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Bahamas: Credit demand declines sharply in first half of 2020

NASSAU, BAHAMAS — A Central Bank survey of bank lending conditions has revealed that demand for credit declined sharply across all markets during the first half of 2020, as application volumes fell to “historically low levels”.

The regulator noted that during the first half of 2020, demand for credit was largely impacted by the COVID-19 pandemic.

“During the review period, the number of consumer loans applications processed declined by 46.6 percent to 9,553, relative to the same period last year,” the regulator stated.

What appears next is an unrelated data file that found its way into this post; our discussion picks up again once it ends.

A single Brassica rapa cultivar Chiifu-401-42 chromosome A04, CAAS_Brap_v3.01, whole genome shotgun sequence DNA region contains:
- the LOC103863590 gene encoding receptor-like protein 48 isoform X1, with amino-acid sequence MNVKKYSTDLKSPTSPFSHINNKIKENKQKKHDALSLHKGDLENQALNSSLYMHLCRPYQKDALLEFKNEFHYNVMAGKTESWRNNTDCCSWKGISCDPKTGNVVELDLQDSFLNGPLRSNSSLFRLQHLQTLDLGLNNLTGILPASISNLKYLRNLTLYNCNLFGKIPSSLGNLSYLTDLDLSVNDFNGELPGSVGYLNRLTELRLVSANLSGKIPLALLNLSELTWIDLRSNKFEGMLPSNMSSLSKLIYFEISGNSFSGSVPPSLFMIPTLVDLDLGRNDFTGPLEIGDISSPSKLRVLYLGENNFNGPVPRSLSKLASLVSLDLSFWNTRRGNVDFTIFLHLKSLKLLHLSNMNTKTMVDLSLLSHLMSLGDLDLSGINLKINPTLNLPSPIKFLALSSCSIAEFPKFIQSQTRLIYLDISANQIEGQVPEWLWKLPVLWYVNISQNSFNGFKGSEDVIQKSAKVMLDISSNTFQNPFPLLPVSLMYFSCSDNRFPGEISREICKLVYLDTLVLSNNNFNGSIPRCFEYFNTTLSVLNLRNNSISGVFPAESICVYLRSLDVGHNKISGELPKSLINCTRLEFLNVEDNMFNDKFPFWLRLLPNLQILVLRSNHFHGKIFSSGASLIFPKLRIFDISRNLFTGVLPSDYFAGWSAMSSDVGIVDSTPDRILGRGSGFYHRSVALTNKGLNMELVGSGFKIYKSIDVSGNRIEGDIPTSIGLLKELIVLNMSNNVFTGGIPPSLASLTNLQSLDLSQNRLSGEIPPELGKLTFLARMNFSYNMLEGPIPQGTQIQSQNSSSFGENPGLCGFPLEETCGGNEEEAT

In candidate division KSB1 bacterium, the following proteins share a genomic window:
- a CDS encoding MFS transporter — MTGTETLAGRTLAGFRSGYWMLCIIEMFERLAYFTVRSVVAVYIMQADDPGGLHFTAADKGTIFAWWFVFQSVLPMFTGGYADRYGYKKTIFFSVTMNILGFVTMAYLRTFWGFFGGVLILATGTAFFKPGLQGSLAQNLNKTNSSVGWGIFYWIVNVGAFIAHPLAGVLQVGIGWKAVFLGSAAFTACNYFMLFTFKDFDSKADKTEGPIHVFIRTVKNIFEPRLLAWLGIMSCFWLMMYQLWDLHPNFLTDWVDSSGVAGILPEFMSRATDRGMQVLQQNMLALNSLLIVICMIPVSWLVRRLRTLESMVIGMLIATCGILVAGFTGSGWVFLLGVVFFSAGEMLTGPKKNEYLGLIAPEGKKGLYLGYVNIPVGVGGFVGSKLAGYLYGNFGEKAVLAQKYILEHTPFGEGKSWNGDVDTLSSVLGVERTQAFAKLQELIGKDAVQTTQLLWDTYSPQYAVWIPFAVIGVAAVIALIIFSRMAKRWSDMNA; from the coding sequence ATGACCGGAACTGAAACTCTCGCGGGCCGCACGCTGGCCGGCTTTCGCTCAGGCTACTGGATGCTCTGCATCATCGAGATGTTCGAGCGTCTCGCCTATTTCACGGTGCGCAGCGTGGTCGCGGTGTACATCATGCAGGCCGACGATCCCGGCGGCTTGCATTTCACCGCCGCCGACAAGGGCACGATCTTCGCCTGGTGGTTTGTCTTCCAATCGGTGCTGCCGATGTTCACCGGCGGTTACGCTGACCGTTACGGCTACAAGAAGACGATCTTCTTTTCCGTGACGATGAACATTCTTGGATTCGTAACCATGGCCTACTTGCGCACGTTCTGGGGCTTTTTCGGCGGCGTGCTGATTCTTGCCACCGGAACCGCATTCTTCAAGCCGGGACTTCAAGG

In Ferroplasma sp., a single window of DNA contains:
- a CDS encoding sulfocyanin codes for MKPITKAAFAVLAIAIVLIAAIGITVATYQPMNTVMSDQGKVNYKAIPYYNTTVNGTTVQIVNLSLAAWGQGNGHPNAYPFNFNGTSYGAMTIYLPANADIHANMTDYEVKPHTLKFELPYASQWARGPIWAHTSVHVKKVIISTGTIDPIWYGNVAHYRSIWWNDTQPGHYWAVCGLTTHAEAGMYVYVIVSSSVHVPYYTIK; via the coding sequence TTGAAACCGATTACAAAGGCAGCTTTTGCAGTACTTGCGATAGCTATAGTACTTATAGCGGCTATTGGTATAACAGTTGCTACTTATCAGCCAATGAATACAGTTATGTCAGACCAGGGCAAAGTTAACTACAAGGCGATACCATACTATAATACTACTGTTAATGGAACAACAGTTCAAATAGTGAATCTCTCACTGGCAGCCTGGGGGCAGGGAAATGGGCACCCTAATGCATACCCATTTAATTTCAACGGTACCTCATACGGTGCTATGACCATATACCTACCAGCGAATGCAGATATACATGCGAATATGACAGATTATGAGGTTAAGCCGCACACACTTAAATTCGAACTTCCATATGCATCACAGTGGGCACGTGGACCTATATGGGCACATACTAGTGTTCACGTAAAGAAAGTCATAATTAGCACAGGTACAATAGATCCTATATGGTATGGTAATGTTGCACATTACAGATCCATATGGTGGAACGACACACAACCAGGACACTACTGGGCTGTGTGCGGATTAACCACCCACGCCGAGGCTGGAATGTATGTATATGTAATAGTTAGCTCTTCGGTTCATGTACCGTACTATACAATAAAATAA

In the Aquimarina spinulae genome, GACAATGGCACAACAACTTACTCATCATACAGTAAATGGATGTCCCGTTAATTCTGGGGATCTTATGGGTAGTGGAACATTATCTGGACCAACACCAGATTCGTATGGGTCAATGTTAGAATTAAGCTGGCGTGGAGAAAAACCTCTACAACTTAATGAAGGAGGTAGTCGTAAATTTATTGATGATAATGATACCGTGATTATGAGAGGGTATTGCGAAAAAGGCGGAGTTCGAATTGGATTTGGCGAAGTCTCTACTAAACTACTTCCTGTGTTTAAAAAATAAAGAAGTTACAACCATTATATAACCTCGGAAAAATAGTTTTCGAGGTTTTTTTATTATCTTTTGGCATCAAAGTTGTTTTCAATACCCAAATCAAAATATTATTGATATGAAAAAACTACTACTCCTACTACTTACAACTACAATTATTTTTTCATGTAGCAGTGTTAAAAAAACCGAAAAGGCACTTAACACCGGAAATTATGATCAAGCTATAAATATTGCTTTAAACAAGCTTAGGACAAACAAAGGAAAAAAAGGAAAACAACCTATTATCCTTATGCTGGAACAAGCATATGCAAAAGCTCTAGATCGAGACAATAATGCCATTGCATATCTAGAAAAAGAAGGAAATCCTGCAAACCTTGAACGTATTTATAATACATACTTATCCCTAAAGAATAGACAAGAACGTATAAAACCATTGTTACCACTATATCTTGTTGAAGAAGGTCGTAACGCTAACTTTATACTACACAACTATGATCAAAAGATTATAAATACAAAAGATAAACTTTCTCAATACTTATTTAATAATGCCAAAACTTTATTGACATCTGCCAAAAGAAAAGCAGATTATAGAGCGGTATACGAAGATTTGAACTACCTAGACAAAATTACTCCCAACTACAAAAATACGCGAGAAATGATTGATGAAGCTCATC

“Reductions were noted in all consumer credit categories, most notably for purposes related to education (71.1 percent) and credit cards (68.5 percent). In contrast, loan requests for commercial vehicle purchases expanded by 33.3 percent.

It continued: “Despite fewer applications, the average approval rates firmed by 4.7 percentage points to 87.2 percent in the second half of 2020, the highest since the second half of 2016. As to declined applications, the most common reasons cited by banks were high debt service ratios (38.2 percent), underemployment (34.1 percent) and other “miscellaneous” factors (9.9 percent).”

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